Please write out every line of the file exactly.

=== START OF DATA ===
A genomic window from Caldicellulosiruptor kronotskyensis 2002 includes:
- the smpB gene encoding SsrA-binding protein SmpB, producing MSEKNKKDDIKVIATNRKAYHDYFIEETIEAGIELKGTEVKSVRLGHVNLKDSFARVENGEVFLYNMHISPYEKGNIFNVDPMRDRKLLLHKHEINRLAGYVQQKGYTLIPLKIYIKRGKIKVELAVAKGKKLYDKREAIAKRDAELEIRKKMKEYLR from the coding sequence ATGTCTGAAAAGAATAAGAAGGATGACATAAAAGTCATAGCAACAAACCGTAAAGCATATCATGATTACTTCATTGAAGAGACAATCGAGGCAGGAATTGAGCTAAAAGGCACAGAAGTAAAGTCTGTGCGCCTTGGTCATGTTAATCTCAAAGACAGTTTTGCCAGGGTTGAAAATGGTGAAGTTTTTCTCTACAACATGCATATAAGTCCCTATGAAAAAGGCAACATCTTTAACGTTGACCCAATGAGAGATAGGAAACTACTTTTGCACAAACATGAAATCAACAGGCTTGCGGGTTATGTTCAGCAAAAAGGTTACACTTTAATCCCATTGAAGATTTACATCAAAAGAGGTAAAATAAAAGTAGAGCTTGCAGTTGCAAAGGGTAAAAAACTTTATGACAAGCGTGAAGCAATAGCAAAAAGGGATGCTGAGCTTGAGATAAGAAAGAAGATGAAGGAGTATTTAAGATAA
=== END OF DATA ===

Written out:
A genomic window from Caldicellulosiruptor kronotskyensis 2002 includes:
- the smpB gene encoding SsrA-binding protein SmpB, producing MSEKNKKDDIKVIATNRKAYHDYFIEETIEAGIELKGTEVKSVRLGHVNLKDSFARVENGEVFLYNMHISPYEKGNIFNVDPMRDRKLLLHKHEINRLAGYVQQKGYTLIPLKIYIKRGKIKVELAVAKGKKLYDKREAIAKRDAELEIRKKMKEYLR from the coding sequence ATGTCTGAAAAGAATAAGAAGGATGACATAAAAGTCATAGCAACAAACCGTAAAGCATATCATGATTACTTCATTGAAGAGACAATCGAGGCAGGAATTGAGCTAAAAGGCACAGAAGTAAAGTCTGTGCGCCTTGGTCATGTTAATCTCAAAGACAGTTTTGCCAGGGTTGAAAATGGTGAAGTTTTTCTCTACAACATGCATATAAGTCCCTATGAAAAAGGCAACATCTTTAACGTTGACCCAATGAGAGATAGGAAACTACTTTTGCACAAACATGAAATCAACAGGCTTGCGGGTTATGTTCAGCAAAAAGGTTACACTTTAATCCCATTGAAGATTTACATCAAAAGAGGTAAAATAAAAGTAGAGCTTGCAGTTGCAAAGGGTAAAAAACTTTATGACAAGCGTGAAGCAATAGCAAAAAGGGATGCTGAGCTTGAGATAAGAAAGAAGATGAAGGAGTATTTAAGATAA